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  1. Preface
  2. Unit 1. Thermodynamics
    1. 1 Temperature and Heat
      1. Introduction
      2. 1.1 Temperature and Thermal Equilibrium
      3. 1.2 Thermometers and Temperature Scales
      4. 1.3 Thermal Expansion
      5. 1.4 Heat Transfer, Specific Heat, and Calorimetry
      6. 1.5 Phase Changes
      7. 1.6 Mechanisms of Heat Transfer
      8. Chapter Review
        1. Key Terms
        2. Key Equations
        3. Summary
        4. Conceptual Questions
        5. Problems
        6. Additional Problems
        7. Challenge Problems
    2. 2 The Kinetic Theory of Gases
      1. Introduction
      2. 2.1 Molecular Model of an Ideal Gas
      3. 2.2 Pressure, Temperature, and RMS Speed
      4. 2.3 Heat Capacity and Equipartition of Energy
      5. 2.4 Distribution of Molecular Speeds
      6. Chapter Review
        1. Key Terms
        2. Key Equations
        3. Summary
        4. Conceptual Questions
        5. Problems
        6. Additional Problems
        7. Challenge Problems
    3. 3 The First Law of Thermodynamics
      1. Introduction
      2. 3.1 Thermodynamic Systems
      3. 3.2 Work, Heat, and Internal Energy
      4. 3.3 First Law of Thermodynamics
      5. 3.4 Thermodynamic Processes
      6. 3.5 Heat Capacities of an Ideal Gas
      7. 3.6 Adiabatic Processes for an Ideal Gas
      8. Chapter Review
        1. Key Terms
        2. Key Equations
        3. Summary
        4. Conceptual Questions
        5. Problems
        6. Additional Problems
        7. Challenge Problems
    4. 4 The Second Law of Thermodynamics
      1. Introduction
      2. 4.1 Reversible and Irreversible Processes
      3. 4.2 Heat Engines
      4. 4.3 Refrigerators and Heat Pumps
      5. 4.4 Statements of the Second Law of Thermodynamics
      6. 4.5 The Carnot Cycle
      7. 4.6 Entropy
      8. 4.7 Entropy on a Microscopic Scale
      9. Chapter Review
        1. Key Terms
        2. Key Equations
        3. Summary
        4. Conceptual Questions
        5. Problems
        6. Additional Problems
        7. Challenge Problems
  3. Unit 2. Electricity and Magnetism
    1. 5 Electric Charges and Fields
      1. Introduction
      2. 5.1 Electric Charge
      3. 5.2 Conductors, Insulators, and Charging by Induction
      4. 5.3 Coulomb's Law
      5. 5.4 Electric Field
      6. 5.5 Calculating Electric Fields of Charge Distributions
      7. 5.6 Electric Field Lines
      8. 5.7 Electric Dipoles
      9. Chapter Review
        1. Key Terms
        2. Key Equations
        3. Summary
        4. Conceptual Questions
        5. Problems
        6. Additional Problems
    2. 6 Gauss's Law
      1. Introduction
      2. 6.1 Electric Flux
      3. 6.2 Explaining Gauss’s Law
      4. 6.3 Applying Gauss’s Law
      5. 6.4 Conductors in Electrostatic Equilibrium
      6. Chapter Review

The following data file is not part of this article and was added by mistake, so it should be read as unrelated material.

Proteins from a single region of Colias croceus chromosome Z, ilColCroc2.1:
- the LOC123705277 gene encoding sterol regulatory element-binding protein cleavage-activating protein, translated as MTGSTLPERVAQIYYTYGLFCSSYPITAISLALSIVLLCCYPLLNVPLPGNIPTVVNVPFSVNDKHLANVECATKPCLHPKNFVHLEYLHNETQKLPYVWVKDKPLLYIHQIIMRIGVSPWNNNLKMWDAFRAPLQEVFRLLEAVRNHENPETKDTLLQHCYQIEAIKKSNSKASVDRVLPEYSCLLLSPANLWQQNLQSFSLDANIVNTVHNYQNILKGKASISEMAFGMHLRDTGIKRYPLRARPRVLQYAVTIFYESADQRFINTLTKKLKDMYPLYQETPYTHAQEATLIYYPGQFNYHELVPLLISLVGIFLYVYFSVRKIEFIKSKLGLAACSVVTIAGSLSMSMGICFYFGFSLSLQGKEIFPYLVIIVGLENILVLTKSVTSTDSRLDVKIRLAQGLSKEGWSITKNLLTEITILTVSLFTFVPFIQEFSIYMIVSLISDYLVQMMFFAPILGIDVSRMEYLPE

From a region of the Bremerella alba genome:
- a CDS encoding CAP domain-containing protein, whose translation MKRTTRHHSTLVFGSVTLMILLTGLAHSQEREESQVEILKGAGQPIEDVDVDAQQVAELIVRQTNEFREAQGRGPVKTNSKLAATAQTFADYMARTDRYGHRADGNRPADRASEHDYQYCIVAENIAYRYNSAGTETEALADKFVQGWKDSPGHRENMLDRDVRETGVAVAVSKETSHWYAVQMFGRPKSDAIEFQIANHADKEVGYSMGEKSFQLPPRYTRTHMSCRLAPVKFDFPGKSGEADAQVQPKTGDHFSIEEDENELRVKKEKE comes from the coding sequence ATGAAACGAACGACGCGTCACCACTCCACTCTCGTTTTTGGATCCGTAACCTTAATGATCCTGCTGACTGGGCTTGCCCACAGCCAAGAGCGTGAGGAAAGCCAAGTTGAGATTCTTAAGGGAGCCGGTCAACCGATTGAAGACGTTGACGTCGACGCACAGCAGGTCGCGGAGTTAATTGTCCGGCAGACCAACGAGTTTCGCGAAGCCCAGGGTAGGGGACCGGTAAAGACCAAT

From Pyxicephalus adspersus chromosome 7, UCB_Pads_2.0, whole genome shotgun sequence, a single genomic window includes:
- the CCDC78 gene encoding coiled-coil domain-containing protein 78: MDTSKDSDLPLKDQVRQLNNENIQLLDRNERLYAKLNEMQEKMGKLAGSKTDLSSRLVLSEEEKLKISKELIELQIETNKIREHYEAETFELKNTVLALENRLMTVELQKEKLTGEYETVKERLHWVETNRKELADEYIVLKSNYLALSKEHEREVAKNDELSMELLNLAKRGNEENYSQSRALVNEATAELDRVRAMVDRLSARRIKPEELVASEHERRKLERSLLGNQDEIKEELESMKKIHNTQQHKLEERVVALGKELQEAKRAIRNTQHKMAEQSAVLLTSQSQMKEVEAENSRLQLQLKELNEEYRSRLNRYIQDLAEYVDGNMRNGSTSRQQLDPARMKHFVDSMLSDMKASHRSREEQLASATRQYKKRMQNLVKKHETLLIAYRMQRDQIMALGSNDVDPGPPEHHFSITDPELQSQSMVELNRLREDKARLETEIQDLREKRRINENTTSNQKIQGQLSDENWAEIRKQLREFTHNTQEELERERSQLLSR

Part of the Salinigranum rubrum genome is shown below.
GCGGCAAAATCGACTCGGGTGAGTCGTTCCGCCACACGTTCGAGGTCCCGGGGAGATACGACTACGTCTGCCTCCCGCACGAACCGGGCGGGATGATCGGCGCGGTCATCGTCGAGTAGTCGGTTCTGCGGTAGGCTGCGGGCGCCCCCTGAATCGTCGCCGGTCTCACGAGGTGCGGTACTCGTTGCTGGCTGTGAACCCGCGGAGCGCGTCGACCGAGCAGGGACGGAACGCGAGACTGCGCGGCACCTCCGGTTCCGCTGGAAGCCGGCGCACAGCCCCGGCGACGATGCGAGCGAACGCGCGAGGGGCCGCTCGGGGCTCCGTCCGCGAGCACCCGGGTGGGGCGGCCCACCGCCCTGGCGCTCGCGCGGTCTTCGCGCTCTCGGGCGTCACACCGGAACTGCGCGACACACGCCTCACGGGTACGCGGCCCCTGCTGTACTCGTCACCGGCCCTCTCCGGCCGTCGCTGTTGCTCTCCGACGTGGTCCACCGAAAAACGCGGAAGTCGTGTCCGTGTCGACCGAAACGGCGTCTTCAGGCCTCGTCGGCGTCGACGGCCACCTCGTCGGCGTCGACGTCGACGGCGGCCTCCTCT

1. Key Terms
        2. Key Equations
        3. Summary
        4. Conceptual Questions
        5. Problems
        6. Additional Problems
        7. Challenge Problems
    3. 7 Electric Potential
      1. Introduction
      2. 7.1 Electric Potential Energy
      3. 7.2 Electric Potential and Potential Difference
      4. 7.3 Calculations of Electric Potential
      5. 7.4 Determining Field from Potential
      6. 7.5 Equipotential Surfaces and Conductors
      7. 7.6 Applications of Electrostatics
      8. Chapter Review
        1. Key Terms
        2. Key Equations
        3. Summary
        4. Conceptual Questions
        5. Problems
        6. Additional Problems
        7. Challenge Problems
    4. 8 Capacitance
      1. Introduction
      2. 8.1 Capacitors and Capacitance
      3. 8.2 Capacitors in Series and in Parallel
      4. 8.3 Energy Stored in a Capacitor
      5. 8.4 Capacitor with a Dielectric
      6. 8.5 Molecular Model of a Dielectric
      7. Chapter Review
        1. Key Terms
        2. Key Equations
        3. Summary
        4. Conceptual Questions
        5. Problems
        6. Additional Problems
        7. Challenge Problems
    5. 9 Current and Resistance
      1. Introduction
      2. 9.1 Electrical Current
      3. 9.2 Model of Conduction in Metals
      4. 9.3 Resistivity and Resistance
      5. 9.4 Ohm's Law
      6. 9.5 Electrical Energy and Power
      7. 9.6 Superconductors
      8. Chapter Review
        1. Key Terms
        2. Key Equations
        3. Summary
        4. Conceptual Questions
        5. Problems
        6. Additional Problems
        7. Challenge Problems
    6. 10 Direct-Current Circuits
      1. Introduction
      2. 10.1 Electromotive Force
      3. 10.2 Resistors in Series and Parallel
      4. 10.3 Kirchhoff's Rules
      5. 10.4 Electrical Measuring Instruments
      6. 10.5 RC Circuits
      7. 10.6 Household Wiring and Electrical Safety
      8. Chapter Review
        1. Key Terms
        2. Key Equations
        3. Summary
        4. Conceptual Questions
        5. Problems
        6. Additional Problems
        7. Challenge Problems
    7. 11 Magnetic Forces and Fields